By Diana Carlen
Yesterday marked day 36 of the 2021 Legislative Session. Yesterday was the first legislative deadline when all policy bills must be voted out of their respective policy committees to remain under consideration for the year. Legislation not covered by this deadline includes bills that have been voted out of policy committee, bills in fiscal committees and bills that are considered “necessary to implement the budget.” Once bills advance out of both the policy and fiscal committee, they are referred to the Rules Committee. Bills remain in the Rules Committee until they are selected to be brought up for a vote of the entire chamber of the House of Representatives or Senate. After yesterday, the number of bills under consideration will significantly narrow.
Committees have been busy holding hearings and scheduling bills for executive action, which is the action of voting bills out of policy and fiscal committees. Once a bill passes out of one chamber, it then moves to the second chamber, and the process repeats.
On Feb. 8, Gov. Inslee signed the first bill of 2021 into law. Senate Bill 5061, which will mitigate the huge unemployment insurance tax increase hitting employers this year because of pandemic layoffs. The legislation will lower the expected tax hike for many employers and provide $1.7 billion in unemployment relief for employers over the next five years. The legislation also raises the minimum benefit for certain workers.
Negotiations continue on agriculture overtime issue and retroactivity liability protection
Negotiations continue on legislation dealing with the agricultural overtime issue. A substitute version of SB 5172 was passed out of the Senate Labor & Commerce Committee by yesterday’s deadline. Unfortunately, the amended bill is not supported by agriculture and came out of committee on a party-line vote. Sen. Keiser (D-Kent), the chair, stated that the bill was a work in progress and that negotiations would continue on the bill before it was ready for a vote of the full Senate.
Low carbon fuel standard voted out of Appropriations Committee
On Feb. 9, legislation that would establish a statewide low carbon fuel standard (SHB 1091) was amended and voted out of the House Appropriations Committee. As previously reported, this bill was expected to skip the House Transportation Committee to provide an easier path to adoption. At the objection of several House Republicans, HB 1091 has been scheduled for a public hearing in the House Transportation Committee. This bill has strong opposition from the oil industry, trucking industry, business community and agriculture.
Washington green constitutional amendment introduced
On Feb. 8, Rep. Debra Lekanoff (D-Bow introduced House Joint Resolution 4205, which would amend Article I of the State Constitution. The resolution states that Washingtonians have “the right to a clean and healthy environment, including pure water, clean air, healthy ecosystems and a stable climate, and to the preservation of the natural, cultural, scenic and healthful qualities of the environment.” The amendment is intended to ensure the right to a healthy environment is an enforceable legal entitlement in the state.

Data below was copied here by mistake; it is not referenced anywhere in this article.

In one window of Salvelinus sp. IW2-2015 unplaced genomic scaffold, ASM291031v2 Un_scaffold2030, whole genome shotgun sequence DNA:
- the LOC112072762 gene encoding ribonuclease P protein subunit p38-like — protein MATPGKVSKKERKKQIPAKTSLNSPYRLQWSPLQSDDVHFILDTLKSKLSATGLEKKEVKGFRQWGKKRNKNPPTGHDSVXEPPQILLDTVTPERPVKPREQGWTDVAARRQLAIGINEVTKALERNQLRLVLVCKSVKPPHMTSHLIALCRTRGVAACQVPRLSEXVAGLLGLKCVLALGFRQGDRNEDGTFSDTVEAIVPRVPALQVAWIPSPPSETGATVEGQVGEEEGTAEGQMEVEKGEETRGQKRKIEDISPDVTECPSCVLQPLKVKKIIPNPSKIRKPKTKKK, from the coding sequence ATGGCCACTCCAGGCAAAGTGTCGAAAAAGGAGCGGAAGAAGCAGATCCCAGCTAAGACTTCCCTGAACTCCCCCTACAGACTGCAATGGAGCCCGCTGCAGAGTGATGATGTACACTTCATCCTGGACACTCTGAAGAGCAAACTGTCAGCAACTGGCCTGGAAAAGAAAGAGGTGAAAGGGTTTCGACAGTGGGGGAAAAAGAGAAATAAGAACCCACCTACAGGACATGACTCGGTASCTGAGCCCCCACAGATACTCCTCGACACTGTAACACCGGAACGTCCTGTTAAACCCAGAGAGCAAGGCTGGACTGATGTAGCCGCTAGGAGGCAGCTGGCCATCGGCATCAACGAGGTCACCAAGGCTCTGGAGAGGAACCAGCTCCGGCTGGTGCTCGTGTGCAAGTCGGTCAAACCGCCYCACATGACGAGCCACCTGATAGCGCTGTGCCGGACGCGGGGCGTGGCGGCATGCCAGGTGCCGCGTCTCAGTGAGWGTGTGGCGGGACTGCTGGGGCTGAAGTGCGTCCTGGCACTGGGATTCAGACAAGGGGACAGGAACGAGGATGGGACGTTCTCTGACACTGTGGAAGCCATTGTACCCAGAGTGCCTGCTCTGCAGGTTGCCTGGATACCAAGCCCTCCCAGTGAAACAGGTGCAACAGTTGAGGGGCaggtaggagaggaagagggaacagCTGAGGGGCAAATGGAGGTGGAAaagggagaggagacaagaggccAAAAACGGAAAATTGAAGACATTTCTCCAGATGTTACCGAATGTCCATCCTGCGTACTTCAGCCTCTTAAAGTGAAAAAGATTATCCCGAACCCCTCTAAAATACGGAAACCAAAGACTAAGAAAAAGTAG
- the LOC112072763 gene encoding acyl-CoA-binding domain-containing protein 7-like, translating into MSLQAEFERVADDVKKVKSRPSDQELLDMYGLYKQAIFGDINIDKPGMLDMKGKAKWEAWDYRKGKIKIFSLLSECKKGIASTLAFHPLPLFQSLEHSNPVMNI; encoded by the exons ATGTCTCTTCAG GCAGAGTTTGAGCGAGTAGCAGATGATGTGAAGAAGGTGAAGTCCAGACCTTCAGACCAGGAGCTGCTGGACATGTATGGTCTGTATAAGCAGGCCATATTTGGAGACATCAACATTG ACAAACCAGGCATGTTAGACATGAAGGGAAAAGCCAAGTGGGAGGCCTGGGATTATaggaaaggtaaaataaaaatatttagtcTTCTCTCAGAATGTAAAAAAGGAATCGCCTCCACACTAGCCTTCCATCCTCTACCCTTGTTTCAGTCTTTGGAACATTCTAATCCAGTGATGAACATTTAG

State Constitutional Amendments must pass both legislative chambers with a 2/3 majority vote and then would need to pass by a vote of the people. If HJR 4205 passes the legislature, it would be included on the next Washington general election ballot.
Senate Republicans release proposed budget
In a surprise move to stake their position on the budget, Sen. Lynda Wilson (R-Vancouver), ranking member of the Senate Ways and Means Committee, released a 2021 supplemental proposal and a 2021-23 operating budget proposal. The budget proposal would tap the rainy day fund and avoid raising taxes.
Additionally, the proposal assumes passage of SB 5449, which would redirect sales tax revenue from vehicle sales to the transportation budget (reducing NGFO revenues by $721.3 million in 2021-23). Some other notable items in the proposed budget include:
- Soil Health Initiative. $2.1 million is provided for Washington State University to continue development of a new soil health research and extension initiative.
- Food Supply Chain. $2 million is provided for food infrastructure and market access grants that assist farmers, food processors and food distributors to pivot to new markets and business models, as a means to mitigate impacts of COVID-19 on traditional farm-to-market operations.
- Business Assistance Grants. $333 million federal funds are provided for grants to small businesses that have been negatively impacted by COVID-19, including $208 million for small businesses that have closed due to COVID-19.
- Broadband Investment Acceleration. $206 million in funding is provided to the Statewide Broadband Office in the Department of Commerce to implement the U.S. Department of Agriculture Reconnect Program and to estable broadband investment acceleration program.
More details about the proposal can be found here.
House Republicans will be releasing their proposed budget today.